ANSI SQL Huh, What is is good for ? Er, Outer Joins Actually

When Oracle first introduced ANSI syntax to become ANSI SQL 92 compliant, the general idea was that the traditional Oracle syntax would do exactly the same as this new fangled ANSI stuff.
You wouldn’t have to start coding LEFT INNER JOINs everywhere and you could pretty much go on your way unmolested by so much syntactic furniture.

This was the approach I’d followed quite happily for many years. Sure, I had moved away from DECODE toward CASE as I think the code tends to be more easy to follow, But all that extra typing to code an ANSI Join – a waste of valuable typing molecules….or so I thought.

Recently, I came across a situation where I needed to outer join a table to two other tables.
Now, in honour of the man who brought this to my attention – a Business Analyst…and an Irishman…on the day that Ireland beat England, yes, at cricket…(thanks Gavan)…

CREATE TABLE cricket_giants ( 
    country_code VARCHAR2(3) PRIMARY KEY, 
    country_name VARCHAR2(30) NOT NULL)    
/ 

CREATE TABLE cg_tests ( 
    country_code VARCHAR2(3) REFERENCES cricket_giants(country_code), 
    first_test_yr NUMBER(4), 
    current_ranking NUMBER(2)) 
/ 

CREATE TABLE cg_odis( 
    country_code VARCHAR2(3) REFERENCES cricket_giants( country_code), 
    first_odi_yr NUMBER(4), 
    current_ranking NUMBER(2)) 
/ 

And here’s the data ( note for any cricket stattos, I’m not sure that these dates are accurate. Look I’m just trying to demo some SQL here !)

DECLARE 
    PROCEDURE ins( p_code VARCHAR2, p_name VARCHAR2) IS 
        BEGIN 
            INSERT INTO cricket_giants( country_code, country_name) 
            VALUES( p_code, p_name); 
        END ins; 
BEGIN 
    ins('AUS', 'AUSTRALIA'); 
    ins('BAN', 'BANGLADESH'); 
    ins('CAN', 'CANADA'); 
    ins('ENG', 'ENGLAND'); 
    ins('IND', 'INDIA'); 
    ins('IRE', 'IRELAND'); 
    ins('KEN', 'KENYA'); 
    ins('NED', 'NETHERLANDS'); 
    ins('NZ', 'NEW ZEALAND'); 
    ins('PAK', 'PAKISTAN'); 
    ins('RSA', 'SOUTH AFRICA'); 
    ins('SL', 'SRI LANKA'); 
    ins('WI', 'WEST INDIES'); 
    ins('ZIM', 'ZIMBABWE');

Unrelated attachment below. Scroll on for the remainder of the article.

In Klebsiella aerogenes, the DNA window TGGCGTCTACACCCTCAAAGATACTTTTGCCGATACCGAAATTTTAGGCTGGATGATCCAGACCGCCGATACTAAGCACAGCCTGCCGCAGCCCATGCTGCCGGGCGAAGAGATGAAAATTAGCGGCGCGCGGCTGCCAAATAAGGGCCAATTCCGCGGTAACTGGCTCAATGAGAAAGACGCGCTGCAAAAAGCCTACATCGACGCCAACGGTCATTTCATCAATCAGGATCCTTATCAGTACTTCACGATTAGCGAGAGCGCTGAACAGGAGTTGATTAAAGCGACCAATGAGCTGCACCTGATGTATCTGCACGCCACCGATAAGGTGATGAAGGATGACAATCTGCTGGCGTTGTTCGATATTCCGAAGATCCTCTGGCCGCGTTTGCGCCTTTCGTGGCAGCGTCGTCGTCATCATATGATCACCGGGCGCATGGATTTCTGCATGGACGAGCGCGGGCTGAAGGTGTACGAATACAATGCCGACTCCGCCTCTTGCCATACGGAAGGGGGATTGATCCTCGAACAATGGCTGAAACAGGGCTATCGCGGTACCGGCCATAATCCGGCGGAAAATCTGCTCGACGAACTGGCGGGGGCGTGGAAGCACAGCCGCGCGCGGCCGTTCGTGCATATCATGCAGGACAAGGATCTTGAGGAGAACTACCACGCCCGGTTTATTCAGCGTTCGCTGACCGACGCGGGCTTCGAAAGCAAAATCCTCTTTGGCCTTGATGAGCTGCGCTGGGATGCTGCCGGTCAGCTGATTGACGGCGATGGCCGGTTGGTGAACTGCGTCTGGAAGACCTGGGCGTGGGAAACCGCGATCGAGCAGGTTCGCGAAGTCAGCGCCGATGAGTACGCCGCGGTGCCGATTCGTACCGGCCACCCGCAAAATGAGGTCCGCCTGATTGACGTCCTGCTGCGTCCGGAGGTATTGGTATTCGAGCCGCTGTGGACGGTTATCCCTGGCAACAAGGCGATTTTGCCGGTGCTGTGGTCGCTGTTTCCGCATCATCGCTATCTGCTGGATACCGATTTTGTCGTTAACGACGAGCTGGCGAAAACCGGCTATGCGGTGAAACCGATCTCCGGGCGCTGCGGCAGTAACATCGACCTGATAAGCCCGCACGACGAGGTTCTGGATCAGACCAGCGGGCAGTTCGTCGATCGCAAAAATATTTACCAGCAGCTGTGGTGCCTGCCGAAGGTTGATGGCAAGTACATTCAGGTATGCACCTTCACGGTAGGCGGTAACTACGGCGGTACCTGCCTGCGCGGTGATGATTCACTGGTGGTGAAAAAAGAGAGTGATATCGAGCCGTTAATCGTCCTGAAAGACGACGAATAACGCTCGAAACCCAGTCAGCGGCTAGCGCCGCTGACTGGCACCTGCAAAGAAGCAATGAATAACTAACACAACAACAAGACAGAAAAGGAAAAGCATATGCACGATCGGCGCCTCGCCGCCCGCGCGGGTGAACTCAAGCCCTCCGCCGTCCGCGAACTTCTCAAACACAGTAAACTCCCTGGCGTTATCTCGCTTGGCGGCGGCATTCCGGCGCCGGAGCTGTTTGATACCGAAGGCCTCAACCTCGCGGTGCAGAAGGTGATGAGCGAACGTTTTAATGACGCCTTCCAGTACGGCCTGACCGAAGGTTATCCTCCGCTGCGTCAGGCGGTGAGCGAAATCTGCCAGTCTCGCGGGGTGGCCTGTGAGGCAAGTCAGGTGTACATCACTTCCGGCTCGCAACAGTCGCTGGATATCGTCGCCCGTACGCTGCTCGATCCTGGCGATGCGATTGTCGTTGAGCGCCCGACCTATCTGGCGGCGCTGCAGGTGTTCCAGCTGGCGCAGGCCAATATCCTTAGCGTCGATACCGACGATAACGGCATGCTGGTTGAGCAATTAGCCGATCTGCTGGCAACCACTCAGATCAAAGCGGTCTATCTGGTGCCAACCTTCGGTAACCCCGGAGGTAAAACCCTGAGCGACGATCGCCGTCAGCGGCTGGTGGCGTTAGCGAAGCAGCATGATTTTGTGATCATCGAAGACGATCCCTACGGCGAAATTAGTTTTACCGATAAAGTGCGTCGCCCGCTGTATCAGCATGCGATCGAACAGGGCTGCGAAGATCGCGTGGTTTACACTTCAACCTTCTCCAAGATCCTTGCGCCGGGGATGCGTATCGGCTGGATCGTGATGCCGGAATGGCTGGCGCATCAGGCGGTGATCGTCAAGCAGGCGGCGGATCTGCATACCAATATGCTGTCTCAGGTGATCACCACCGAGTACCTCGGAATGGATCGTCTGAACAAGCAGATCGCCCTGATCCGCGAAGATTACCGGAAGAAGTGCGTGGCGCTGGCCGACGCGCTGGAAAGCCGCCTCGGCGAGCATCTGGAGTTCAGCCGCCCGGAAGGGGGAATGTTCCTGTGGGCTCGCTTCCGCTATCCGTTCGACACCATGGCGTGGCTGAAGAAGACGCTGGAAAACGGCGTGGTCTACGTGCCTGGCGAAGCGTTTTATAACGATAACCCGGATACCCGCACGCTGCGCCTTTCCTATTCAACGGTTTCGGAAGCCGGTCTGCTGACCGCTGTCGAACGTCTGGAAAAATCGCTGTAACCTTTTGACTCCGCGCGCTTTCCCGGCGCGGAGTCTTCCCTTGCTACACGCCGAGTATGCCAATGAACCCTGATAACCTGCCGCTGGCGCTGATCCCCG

ins('ROW', 'REST OF THE WORLD'); 
END; 
/

DECLARE 
    PROCEDURE ins( p_code VARCHAR2, p_year NUMBER, p_ranking NUMBER) IS 
        BEGIN 
            INSERT INTO cg_tests( country_code, first_test_yr, current_ranking) 
            VALUES( p_code, p_year, p_ranking); 
        END ins; 
BEGIN 
    ins('AUS', 1877, 5); 
    ins('BAN', 2000, 9); 
    ins('ENG', 1877, 4); 
    ins('IND', 1936, 1); 
    ins('NZ', 1933, 7); 
    ins('PAK', 1948, 6); 
    ins('RSA', 1892, 2); 
    ins('SL', 1982, 3); 
    ins('WI', 1928, 8); 
    ins('ZIM', 1996, 10); 
    ins('ROW', 1970, NULL); 
END; 
/

DECLARE 
    PROCEDURE ins( p_code VARCHAR2, p_year NUMBER, p_ranking NUMBER) IS 
        BEGIN 
            INSERT INTO cg_odis( country_code, first_odi_yr, current_ranking) 
            VALUES( p_code, p_year, p_ranking); 
        END ins; 
BEGIN 
    ins('AUS', 1972, 1); 
    ins('BAN', 2000, 8); 
    ins('CAN', 1975, 14); 
    ins('ENG', 1972, 5); 
    ins('IND',1974,2); 
    ins('IRE',1996,10); 
    ins('KEN',1999,13); 
    ins('NED',1996,12); 
    ins('NZ',1973,7); 
    ins('PAK',1974,6); 
    ins('RSA',1990,4); 
    ins('SL',1975,3); 
    ins('WI',1973,9); 
    ins('ZIM',1975,11); 
END; 
/

Now, if I want to get each country’s current ranking in both Tests and ODIs …

SELECT cg.country_name, test.current_ranking, odi.current_ranking 
FROM cricket_giants cg, cg_tests test, cg_odis odi 
WHERE cg.country_code = test.country_code 
AND cg.country_code = odi.country_code 
/ 

COUNTRY_NAME	     CURRENT_RANKING CURRENT_RANKING 
-------------------- --------------- --------------- 
AUSTRALIA			   5		   1 
BANGLADESH			   9		   8 
ENGLAND 			   4		   5 
INDIA				   1		   2 
NEW ZEALAND			   7		   7 
PAKISTAN			   6		   6 
SOUTH AFRICA		   2		   4 
SRI LANKA			   3		   3 
WEST INDIES			   8		   9 
ZIMBABWE			  10		  11 

10 rows selected. 

SQL> 

Hmmm – only 10 rows returned. Still, never mind, that’s what outer joins are for …

SELECT cg.country_name, test.current_ranking, odi.current_ranking 
FROM cricket_giants cg, cg_tests test, cg_odis odi 
WHERE cg.country_code(+) = test.country_code 
AND cg.country_code(+) = odi.country_code 
/ 

WHERE cg.country_code(+) = test.country_code 
                         * 
ERROR at line 3: 
ORA-01417: a table may be outer joined to at most one other table 

Hmmm, bit of a rethink required. After all, it’s not like it’s going to work any differently with ANSI syntax is it ?

SELECT cg.country_name, test.current_ranking, odi.current_ranking 
FROM cricket_giants cg 
LEFT OUTER JOIN cg_tests test 
ON cg.country_code = test.country_code 
LEFT OUTER JOIN cg_odis odi 
ON cg.country_code = odi.country_code 
/ 

COUNTRY_NAME	     CURRENT_RANKING CURRENT_RANKING 
-------------------- --------------- --------------- 
INDIA				   1		   2 
SOUTH AFRICA		   2		   4 
SRI LANKA			   3		   3 
ENGLAND 			   4		   5 
AUSTRALIA			   5		   1 
PAKISTAN			   6		   6 
NEW ZEALAND			   7		   7 
WEST INDIES			   8		   9 
BANGLADESH			   9		   8 
ZIMBABWE			  10		  11 
IRELAND 			        	  10 
NETHERLANDS					      12 
KENYA						      13 
CANADA						      14 
REST OF THE WORLD 

15 rows selected. 

SQL> 

Oh.

OK, so I’m still not going to abandon my long-held preference for the humble “=” sign over all that LEFT INNER JOIN malarky. Outer joins however, especially in this particular instance, are probably worth a rethink.
In the meantime, I’ve had to dig out my emergency backup nationality…I just hope New Zealand don’t come up against Ireland in the Quarter-Finals.

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One thought on “ANSI SQL Huh, What is is good for ? Er, Outer Joins Actually

  1. Pingback: ANSI Joins and Uppercase Keywords – making PL/SQL look less like COBOL | The Anti-Kyte

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